The agency released new guidance on holiday gatherings
Throughout the pandemic, a lot of people have just wanted a clear answer on when they can safely hang out with family again. That question becomes even more pertinent around the winter holidays, so the Centers for Disease Control released guidelines on things to keep in mind if you want to celebrate as safely as possible. When it comes to food, the CDC says BYO. “Encourage guests to bring food and drinks for themselves and for members of their own household only; avoid potluck-style gatherings,” the organization writes. It also advises wearing a mask while preparing food, and using things like single-serving salad dressing and condiments to keep people from sharing.
However, that implies you’re having an in-person meal with family at all, which the CDC says is less than ideal unless it’s with the people you already share a household with. “In-person gatherings that bring together family members or friends from different households, including college students returning home, pose varying levels of risk,” it says. The CDC recommends considering “high or increasing levels of COVID-19 cases in the gathering location” before holding an event. Unfortunately, nearly the entire country is classified by COVID Exit Strategy as having “uncontrollable spread,” so no matter where you live it’s not looking good.
This is today's snapshot of each state's progress in reducing COVID cases/hospitalizations/death, via https://t.co/MfkeAwWTve— Jennifer Bendery (@jbendery) November 11, 2020
Green is trending better.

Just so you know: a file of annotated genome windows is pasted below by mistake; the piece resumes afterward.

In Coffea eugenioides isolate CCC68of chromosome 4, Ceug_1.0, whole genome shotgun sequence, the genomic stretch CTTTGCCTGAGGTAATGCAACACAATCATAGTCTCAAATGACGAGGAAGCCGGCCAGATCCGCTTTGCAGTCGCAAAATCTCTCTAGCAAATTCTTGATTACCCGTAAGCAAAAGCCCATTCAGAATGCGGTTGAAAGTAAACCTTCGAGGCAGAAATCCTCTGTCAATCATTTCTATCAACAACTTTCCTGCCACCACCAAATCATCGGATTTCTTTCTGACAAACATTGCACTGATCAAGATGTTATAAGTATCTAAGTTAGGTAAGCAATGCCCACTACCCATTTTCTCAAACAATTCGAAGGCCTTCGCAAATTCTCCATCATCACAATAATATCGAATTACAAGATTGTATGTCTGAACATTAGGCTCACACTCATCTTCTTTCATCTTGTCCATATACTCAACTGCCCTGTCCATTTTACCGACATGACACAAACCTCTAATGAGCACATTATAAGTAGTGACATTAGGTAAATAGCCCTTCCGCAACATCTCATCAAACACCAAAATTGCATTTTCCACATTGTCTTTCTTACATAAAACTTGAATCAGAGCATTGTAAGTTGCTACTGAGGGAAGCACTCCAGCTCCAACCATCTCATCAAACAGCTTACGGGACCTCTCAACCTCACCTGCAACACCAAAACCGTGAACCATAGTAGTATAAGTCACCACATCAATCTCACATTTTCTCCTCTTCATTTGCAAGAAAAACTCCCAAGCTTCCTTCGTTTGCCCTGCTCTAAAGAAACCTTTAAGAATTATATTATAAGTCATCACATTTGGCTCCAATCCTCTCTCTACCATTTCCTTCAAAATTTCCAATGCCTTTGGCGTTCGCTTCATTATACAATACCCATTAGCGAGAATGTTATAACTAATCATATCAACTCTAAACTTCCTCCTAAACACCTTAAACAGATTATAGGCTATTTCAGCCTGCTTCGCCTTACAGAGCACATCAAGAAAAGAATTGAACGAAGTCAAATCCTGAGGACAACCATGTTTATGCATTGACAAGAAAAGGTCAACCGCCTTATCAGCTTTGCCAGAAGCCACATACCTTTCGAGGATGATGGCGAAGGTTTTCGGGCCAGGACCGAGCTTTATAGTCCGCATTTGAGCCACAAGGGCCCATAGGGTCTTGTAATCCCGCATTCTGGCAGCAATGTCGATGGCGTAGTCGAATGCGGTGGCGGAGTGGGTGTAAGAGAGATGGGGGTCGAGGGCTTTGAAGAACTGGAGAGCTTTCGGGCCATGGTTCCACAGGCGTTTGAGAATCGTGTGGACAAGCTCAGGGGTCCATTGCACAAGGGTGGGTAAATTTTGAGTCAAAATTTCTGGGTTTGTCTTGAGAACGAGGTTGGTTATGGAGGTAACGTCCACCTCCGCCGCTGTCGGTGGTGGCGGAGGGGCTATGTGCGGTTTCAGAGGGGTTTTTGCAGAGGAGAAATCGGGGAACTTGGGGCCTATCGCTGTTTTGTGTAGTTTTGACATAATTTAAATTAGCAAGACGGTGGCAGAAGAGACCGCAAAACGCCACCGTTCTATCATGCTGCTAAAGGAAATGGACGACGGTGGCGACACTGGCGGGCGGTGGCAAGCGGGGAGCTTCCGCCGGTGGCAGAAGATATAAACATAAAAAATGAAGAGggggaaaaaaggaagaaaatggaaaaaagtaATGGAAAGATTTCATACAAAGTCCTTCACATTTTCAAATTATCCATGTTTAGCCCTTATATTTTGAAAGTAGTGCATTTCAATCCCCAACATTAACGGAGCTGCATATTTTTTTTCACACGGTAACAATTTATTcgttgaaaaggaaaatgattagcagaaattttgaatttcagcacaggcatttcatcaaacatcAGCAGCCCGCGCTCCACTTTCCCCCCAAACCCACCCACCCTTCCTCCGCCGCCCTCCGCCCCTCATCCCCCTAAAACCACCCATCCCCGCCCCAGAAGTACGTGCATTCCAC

Yellow is caution warranted.
Red is going downhill.
Bruised red is uncontrolled spread. pic.twitter.com/vWtSYtSDAT
Other CDC advice remains the same: if you’re going to do an in-person gathering with people from different households (which again, bad idea), outdoors is safer than indoors, masked is safer than unmasked. People who have COVID-19 symptoms, have been exposed to someone with COVID-19, or are at increased risk of severe illness should not do in-person gatherings at all. And ultimately “celebrating virtually or with members of your own household (who are consistently taking measures to reduce the spread of COVID-19) poses the lowest risk for spread.” It sucks, but look on the bright side — your Thanksgiving dinner can just be a box of Stovetop stuffing for yourself, which is what you want anyway.
And in other news...
- The winter does not bode well for restaurants, unless they get a bailout. [The Guardian]
- A migrant worker was fired by an Ontario farm after he complained that poor living and working conditions would lead to COVID-19 spread. Now, he’s won a lawsuit against the farm. [The Star]
- If you were worried about ordering out so much, don’t worry, Dr. Anthony Fauci orders takeout multiple times a week. “I feel badly about restaurants losing business,” he said. “And I feel it’s almost a neighborly obligation to keep neighborhood restaurants afloat.” [CNBC]
- An investigation into how Triumph Foods, one of the largest pork processors in the U.S., ignored COVID safety concerns and allowed hundreds of employees to fall sick, in order to keep profiting. [USA Today]
- In an effort to bring people with different politics together, a Louisville restaurant will give free food to anyone who trades in their Trump merchandise and apparel. [Courier Journal]
- Women be compelled to drink diet soda. [Jezebel]
- We maybe did not need a report to know we’ve all been snacking a lot. [FBN]
- A Cracker Barrel in Connecticut apologized after a customer pointed out it had decorations that looked a hell of a lot like nooses hanging from the ceiling. [Fox]
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